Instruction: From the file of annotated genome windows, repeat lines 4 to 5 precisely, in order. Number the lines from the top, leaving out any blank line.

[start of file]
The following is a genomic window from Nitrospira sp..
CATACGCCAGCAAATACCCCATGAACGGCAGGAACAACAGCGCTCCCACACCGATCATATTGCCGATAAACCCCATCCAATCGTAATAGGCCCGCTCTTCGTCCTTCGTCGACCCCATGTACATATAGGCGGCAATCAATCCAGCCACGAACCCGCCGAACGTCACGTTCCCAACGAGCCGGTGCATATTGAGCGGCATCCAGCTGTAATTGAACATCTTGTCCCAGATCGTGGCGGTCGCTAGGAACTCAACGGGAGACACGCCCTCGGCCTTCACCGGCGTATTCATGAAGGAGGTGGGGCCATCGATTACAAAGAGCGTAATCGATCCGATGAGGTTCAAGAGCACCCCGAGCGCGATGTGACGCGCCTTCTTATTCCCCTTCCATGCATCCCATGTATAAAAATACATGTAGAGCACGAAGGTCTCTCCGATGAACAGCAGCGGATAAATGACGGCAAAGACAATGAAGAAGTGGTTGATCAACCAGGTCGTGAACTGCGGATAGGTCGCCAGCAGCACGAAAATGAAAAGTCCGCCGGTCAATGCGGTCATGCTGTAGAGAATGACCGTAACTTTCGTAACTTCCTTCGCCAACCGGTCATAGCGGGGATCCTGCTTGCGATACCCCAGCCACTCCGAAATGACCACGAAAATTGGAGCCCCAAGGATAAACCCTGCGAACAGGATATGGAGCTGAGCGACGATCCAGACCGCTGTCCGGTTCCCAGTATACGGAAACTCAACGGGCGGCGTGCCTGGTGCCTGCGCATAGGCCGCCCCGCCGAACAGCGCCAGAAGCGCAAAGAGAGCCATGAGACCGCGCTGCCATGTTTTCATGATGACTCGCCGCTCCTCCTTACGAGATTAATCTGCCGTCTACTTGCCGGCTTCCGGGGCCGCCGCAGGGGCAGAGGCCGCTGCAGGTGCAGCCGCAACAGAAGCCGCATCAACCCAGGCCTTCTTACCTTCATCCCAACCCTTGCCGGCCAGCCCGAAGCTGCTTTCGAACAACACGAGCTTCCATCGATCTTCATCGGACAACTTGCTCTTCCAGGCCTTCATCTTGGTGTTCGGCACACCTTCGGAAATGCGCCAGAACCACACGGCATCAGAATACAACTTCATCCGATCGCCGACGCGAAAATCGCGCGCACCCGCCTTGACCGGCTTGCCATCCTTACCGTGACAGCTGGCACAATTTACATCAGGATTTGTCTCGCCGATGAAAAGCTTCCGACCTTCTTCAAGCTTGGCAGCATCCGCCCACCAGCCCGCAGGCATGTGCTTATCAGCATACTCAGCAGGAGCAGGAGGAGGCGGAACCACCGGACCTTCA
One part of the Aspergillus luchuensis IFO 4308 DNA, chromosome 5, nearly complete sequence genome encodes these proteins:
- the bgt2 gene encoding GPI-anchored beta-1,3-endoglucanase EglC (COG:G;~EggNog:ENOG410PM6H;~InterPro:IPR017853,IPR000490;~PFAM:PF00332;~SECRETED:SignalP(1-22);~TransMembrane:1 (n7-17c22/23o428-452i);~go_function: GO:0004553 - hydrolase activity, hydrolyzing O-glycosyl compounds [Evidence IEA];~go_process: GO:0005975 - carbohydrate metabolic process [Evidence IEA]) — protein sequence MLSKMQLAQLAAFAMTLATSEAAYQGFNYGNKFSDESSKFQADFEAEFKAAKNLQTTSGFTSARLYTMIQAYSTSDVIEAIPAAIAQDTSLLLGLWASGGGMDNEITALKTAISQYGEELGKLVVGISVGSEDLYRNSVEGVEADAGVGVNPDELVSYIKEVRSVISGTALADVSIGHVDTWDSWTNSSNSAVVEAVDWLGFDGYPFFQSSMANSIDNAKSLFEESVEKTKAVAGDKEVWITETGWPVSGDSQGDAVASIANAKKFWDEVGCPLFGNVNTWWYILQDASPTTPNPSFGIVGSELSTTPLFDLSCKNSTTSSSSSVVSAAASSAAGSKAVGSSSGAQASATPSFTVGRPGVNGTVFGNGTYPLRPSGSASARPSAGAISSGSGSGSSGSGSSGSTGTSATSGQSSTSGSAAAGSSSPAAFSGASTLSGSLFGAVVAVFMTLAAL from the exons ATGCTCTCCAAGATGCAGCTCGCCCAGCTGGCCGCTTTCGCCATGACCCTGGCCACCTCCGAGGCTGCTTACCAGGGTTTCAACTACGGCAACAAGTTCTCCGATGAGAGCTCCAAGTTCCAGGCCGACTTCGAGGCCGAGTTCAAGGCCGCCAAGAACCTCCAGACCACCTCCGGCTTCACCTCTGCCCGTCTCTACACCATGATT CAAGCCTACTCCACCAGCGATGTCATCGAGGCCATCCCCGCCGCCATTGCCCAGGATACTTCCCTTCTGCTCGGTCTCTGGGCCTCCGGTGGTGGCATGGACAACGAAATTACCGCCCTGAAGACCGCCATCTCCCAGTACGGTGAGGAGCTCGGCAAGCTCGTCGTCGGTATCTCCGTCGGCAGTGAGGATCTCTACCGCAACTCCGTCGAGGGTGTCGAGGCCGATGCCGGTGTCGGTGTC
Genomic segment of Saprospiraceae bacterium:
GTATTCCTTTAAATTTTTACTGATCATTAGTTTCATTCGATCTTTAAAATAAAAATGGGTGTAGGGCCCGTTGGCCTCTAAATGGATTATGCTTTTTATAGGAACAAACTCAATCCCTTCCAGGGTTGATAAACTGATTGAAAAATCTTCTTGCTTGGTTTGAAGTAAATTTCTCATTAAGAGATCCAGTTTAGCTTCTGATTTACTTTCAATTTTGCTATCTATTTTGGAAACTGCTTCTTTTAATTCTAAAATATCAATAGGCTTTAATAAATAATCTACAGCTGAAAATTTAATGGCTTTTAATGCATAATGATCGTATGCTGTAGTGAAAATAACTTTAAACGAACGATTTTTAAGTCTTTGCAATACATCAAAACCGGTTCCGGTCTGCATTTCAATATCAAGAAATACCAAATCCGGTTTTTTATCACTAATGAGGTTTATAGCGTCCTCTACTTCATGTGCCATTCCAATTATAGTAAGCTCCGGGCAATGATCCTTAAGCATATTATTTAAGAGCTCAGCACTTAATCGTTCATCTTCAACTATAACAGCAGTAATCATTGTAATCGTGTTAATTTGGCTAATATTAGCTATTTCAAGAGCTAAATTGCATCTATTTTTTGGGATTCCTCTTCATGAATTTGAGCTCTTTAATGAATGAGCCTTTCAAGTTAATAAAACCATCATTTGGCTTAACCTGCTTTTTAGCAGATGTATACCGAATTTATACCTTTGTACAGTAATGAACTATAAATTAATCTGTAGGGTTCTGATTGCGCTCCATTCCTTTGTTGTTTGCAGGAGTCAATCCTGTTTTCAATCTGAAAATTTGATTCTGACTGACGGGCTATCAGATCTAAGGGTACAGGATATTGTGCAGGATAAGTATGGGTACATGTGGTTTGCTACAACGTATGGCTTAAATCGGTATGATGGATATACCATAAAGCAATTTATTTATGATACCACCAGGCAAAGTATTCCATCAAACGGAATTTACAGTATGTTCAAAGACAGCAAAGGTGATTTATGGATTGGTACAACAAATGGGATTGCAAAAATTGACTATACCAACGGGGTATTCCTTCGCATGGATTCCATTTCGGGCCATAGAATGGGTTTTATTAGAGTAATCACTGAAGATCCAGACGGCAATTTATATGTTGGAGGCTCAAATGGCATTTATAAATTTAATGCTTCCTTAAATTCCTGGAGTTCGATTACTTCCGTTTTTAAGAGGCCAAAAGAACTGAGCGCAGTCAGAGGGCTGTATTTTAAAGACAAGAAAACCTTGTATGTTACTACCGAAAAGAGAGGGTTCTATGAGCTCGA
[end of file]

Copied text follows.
- the bgt2 gene encoding GPI-anchored beta-1,3-endoglucanase EglC (COG:G;~EggNog:ENOG410PM6H;~InterPro:IPR017853,IPR000490;~PFAM:PF00332;~SECRETED:SignalP(1-22);~TransMembrane:1 (n7-17c22/23o428-452i);~go_function: GO:0004553 - hydrolase activity, hydrolyzing O-glycosyl compounds [Evidence IEA];~go_process: GO:0005975 - carbohydrate metabolic process [Evidence IEA]) — protein sequence MLSKMQLAQLAAFAMTLATSEAAYQGFNYGNKFSDESSKFQADFEAEFKAAKNLQTTSGFTSARLYTMIQAYSTSDVIEAIPAAIAQDTSLLLGLWASGGGMDNEITALKTAISQYGEELGKLVVGISVGSEDLYRNSVEGVEADAGVGVNPDELVSYIKEVRSVISGTALADVSIGHVDTWDSWTNSSNSAVVEAVDWLGFDGYPFFQSSMANSIDNAKSLFEESVEKTKAVAGDKEVWITETGWPVSGDSQGDAVASIANAKKFWDEVGCPLFGNVNTWWYILQDASPTTPNPSFGIVGSELSTTPLFDLSCKNSTTSSSSSVVSAAASSAAGSKAVGSSSGAQASATPSFTVGRPGVNGTVFGNGTYPLRPSGSASARPSAGAISSGSGSGSSGSGSSGSTGTSATSGQSSTSGSAAAGSSSPAAFSGASTLSGSLFGAVVAVFMTLAAL from the exons ATGCTCTCCAAGATGCAGCTCGCCCAGCTGGCCGCTTTCGCCATGACCCTGGCCACCTCCGAGGCTGCTTACCAGGGTTTCAACTACGGCAACAAGTTCTCCGATGAGAGCTCCAAGTTCCAGGCCGACTTCGAGGCCGAGTTCAAGGCCGCCAAGAACCTCCAGACCACCTCCGGCTTCACCTCTGCCCGTCTCTACACCATGATT CAAGCCTACTCCACCAGCGATGTCATCGAGGCCATCCCCGCCGCCATTGCCCAGGATACTTCCCTTCTGCTCGGTCTCTGGGCCTCCGGTGGTGGCATGGACAACGAAATTACCGCCCTGAAGACCGCCATCTCCCAGTACGGTGAGGAGCTCGGCAAGCTCGTCGTCGGTATCTCCGTCGGCAGTGAGGATCTCTACCGCAACTCCGTCGAGGGTGTCGAGGCCGATGCCGGTGTCGGTGTC
Genomic segment of Saprospiraceae bacterium: